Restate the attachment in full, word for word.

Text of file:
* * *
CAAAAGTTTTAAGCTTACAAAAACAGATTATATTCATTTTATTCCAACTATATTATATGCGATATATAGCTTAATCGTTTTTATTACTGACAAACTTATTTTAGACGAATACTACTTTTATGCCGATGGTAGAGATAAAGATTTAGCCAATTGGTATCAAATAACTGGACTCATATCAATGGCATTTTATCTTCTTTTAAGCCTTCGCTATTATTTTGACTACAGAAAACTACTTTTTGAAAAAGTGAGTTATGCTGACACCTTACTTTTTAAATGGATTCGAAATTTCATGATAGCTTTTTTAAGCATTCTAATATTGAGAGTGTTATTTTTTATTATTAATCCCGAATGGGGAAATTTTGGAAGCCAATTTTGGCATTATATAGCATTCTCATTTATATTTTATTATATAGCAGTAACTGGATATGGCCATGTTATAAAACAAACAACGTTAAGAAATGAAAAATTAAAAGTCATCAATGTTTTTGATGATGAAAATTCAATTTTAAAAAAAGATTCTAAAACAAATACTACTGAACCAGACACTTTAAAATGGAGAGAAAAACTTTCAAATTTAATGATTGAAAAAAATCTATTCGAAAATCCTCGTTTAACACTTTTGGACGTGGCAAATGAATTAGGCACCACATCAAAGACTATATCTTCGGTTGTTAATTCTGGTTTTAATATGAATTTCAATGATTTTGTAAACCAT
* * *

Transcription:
CAAAAGTTTTAAGCTTACAAAAACAGATTATATTCATTTTATTCCAACTATATTATATGCGATATATAGCTTAATCGTTTTTATTACTGACAAACTTATTTTAGACGAATACTACTTTTATGCCGATGGTAGAGATAAAGATTTAGCCAATTGGTATCAAATAACTGGACTCATATCAATGGCATTTTATCTTCTTTTAAGCCTTCGCTATTATTTTGACTACAGAAAACTACTTTTTGAAAAAGTGAGTTATGCTGACACCTTACTTTTTAAATGGATTCGAAATTTCATGATAGCTTTTTTAAGCATTCTAATATTGAGAGTGTTATTTTTTATTATTAATCCCGAATGGGGAAATTTTGGAAGCCAATTTTGGCATTATATAGCATTCTCATTTATATTTTATTATATAGCAGTAACTGGATATGGCCATGTTATAAAACAAACAACGTTAAGAAATGAAAAATTAAAAGTCATCAATGTTTTTGATGATGAAAATTCAATTTTAAAAAAAGATTCTAAAACAAATACTACTGAACCAGACACTTTAAAATGGAGAGAAAAACTTTCAAATTTAATGATTGAAAAAAATCTATTCGAAAATCCTCGTTTAACACTTTTGGACGTGGCAAATGAATTAGGCACCACATCAAAGACTATATCTTCGGTTGTTAATTCTGGTTTTAATATGAATTTCAATGATTTTGTAAACCAT